Legal development

Sustainability disclosure requirements and labelling

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    The big announcement from the FCA during COP26 was the discussion paper on sustainability disclosure requirements and investment labels (DP21/4).

    The SDRs had already been trailed in the Greening Finance Roadmap, published by the UK Government in the lead up to COP26. However, DP21/4 provides much more detail to give relevant firms an understanding of what form the SDRs are likely to take, with a consultation due in Q2 2022.

    While the rules being proposed under DP21/4 focus on disclosure requirements and labelling systems, the FCA also notes that it is considering the introduction of specific sustainability related requirements for firms and individuals which will aim to confirm that they should take sustainability matters into account in their investment advice and understand investors’ preference on sustainability to ensure their advice is suitable.

    Why have the SDRs been proposed?

    The idea is that the SDRs and sustainable investment labels will help both consumers and institutional investors make better informed decisions about their investments. The FCA want investors to make effective choices about sustainable investment products. To do so investors need sufficient, consistent information to be able to compare similar products and make considered choices.

    The SDRs and sustainable investment labels will increase the provision of sustainability related financial information to consumers and stakeholders; and build trust in the market and help to combatpotential green washing, as well as play a role in educating consumers and encourage better management of sustainability risks.

    How does this impact product manufacturers?

    Importantly, this information needed to help investors make better decisions includes information on how product manufacturers are managing sustainability risks, opportunities and impacts - both across their organisations and the products they manage, as well as details of the sustainability characteristics of individual investments.
    The FCA makes it clear that its proposals apply to manufacturers rather than distributors and the focus will be on how the information will flow through the investment chain.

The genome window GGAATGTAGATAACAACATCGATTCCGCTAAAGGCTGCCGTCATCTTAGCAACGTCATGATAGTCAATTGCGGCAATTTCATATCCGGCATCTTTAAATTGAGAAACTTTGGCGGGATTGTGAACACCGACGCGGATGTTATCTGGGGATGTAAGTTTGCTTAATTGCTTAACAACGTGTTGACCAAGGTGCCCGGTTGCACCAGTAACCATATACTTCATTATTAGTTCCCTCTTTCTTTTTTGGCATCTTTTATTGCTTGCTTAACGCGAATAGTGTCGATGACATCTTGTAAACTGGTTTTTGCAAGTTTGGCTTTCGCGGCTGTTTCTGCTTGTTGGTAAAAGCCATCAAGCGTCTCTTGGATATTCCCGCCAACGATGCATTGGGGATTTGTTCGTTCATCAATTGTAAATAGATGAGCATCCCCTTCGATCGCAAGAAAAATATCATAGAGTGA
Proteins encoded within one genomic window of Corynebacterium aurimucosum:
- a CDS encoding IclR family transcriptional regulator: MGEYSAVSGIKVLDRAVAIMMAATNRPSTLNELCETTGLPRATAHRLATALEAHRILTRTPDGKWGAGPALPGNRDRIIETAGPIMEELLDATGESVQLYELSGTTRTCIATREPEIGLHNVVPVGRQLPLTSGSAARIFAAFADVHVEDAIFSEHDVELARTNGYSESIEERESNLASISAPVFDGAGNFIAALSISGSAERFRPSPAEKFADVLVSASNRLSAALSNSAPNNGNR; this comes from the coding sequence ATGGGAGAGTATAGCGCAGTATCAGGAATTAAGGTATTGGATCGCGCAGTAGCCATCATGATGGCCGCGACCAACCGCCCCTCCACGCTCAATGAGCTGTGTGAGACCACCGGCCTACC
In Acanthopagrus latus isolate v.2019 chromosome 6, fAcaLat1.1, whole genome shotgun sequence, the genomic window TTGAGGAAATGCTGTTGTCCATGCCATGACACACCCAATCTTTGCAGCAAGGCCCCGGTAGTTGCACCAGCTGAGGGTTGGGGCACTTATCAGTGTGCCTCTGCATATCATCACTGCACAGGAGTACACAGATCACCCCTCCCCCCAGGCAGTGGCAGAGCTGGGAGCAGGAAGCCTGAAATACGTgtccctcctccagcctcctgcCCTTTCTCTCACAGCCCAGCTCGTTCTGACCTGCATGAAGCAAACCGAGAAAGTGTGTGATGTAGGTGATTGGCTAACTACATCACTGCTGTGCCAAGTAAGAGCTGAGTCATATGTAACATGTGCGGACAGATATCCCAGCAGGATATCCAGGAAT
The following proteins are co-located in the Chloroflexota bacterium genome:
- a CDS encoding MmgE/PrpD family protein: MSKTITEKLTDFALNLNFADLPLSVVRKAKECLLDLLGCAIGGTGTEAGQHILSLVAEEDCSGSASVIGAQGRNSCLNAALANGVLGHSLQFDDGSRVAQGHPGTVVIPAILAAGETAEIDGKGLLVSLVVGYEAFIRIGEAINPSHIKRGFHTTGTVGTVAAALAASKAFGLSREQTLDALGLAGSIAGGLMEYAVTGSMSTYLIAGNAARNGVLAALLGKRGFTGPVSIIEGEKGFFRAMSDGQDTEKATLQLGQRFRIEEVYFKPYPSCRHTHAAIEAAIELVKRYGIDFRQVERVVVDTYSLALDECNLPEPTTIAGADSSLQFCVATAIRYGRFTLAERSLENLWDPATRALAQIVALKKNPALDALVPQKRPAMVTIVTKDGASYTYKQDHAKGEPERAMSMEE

Ashurst comment: The scope of application to 'manufacturers' remains unclear as this will depend on the types of products that fall in scope.  Clearly, funds themselves and manufacturers of funds will be caught. However, it is not clear whether MiFID instruments will also be in scope.

    What could the disclosures look like?

    The proposals set out in the DP21/4 set out a system based on three categories of disclosures:

    • Product labels: this would be a standardised product classification and labelling system.
    • Consumer facing disclosures (disclosure layer 1 - aimed at consumers): this would provide consumer facing product level disclosures in a standardised format on the product's key sustainability attributes. This would allow easier comparison by consumers and hold the product provider to account for sustainability claims made.
    • Detailed disclosures (disclosure layer 2 - aimed at institutional investors and other stakeholders): this would provide detailed dislocates at entity and at product level which would be more granular than the consumer facing disclosures.


    The FCA suggests that the approach could build on its existing TCFD aligned disclosure requirements through widening the scope.

    How would a product labelling system work?

    The FCA considers (briefly) an approach that only applies to products which make sustainability claims but queries the efficacy of such approach.

    The other (what seems to be preferred) approach is to develop a classification and labelling system that covers the full range of investment products available to retail consumers which the FCA considers would be more helpful to consumers to understand the sustainability characteristics of their investments.

    This approach is similar to what is set out in the European Sustainable Finance Disclosure Regulation (SFDR) and the FCA maps out its proposed approach to the SFDR classification system.


    UK classification

    SFDR mapping


    Minimum criteria


    Not promoted as sustainable

    Article 6

    Sustainability risks have not been integrated into investment decisions. No specific sustainability goals.




    [Not mapped in isolation – arguably Article 6]

    Impact of material sustainability factors on financial risk and return considered to better manage both risks and opportunities and deliver long term, sustainable returns. No specific sustainability goals. Responsible investment products may have high, low or no allocation to sustainable investments. However, the criteria could include demonstrable evidence of ESG analytical capabilities and effective stewardship applied in the management of the product.

    ESG integration, evidence of ESG analytical organisational capabilities and resources, demonstrable stewardship.


    Responsible and Sustainable transitioning

    Article 8



    Sustainable investments

    Sustainable transitioning


    Products with sustainability characteristics themes or objectives that do not yet have a high proportion of underlying assets meeting the sustainability criteria set out in the UK Green Taxonomy (or can otherwise be verifiably established to be sustainable where a taxonomy is not yet available). These products pursue strategies that aim to influence underlying assets towards meeting sustainability criteria over time, for instance through active and targeted investor stewardship. The exception, therefore, is that this proportion will rise over time.

    Evidence of sustainability characteristics, themes, or objectives that are reflected fairly and consistently in the investment policy or strategy and may include some combination of:

    a. restrictions to the investable universe including investment limits and thresholds;

    b. screening criteria (positive or negatives);

    c. the application of benchmarks or indices and expected or typical tracking error relative to the benchmark; and

    d. the entity's stewardship approach as applied to the product.

    Sustainable Aligned

    Article 9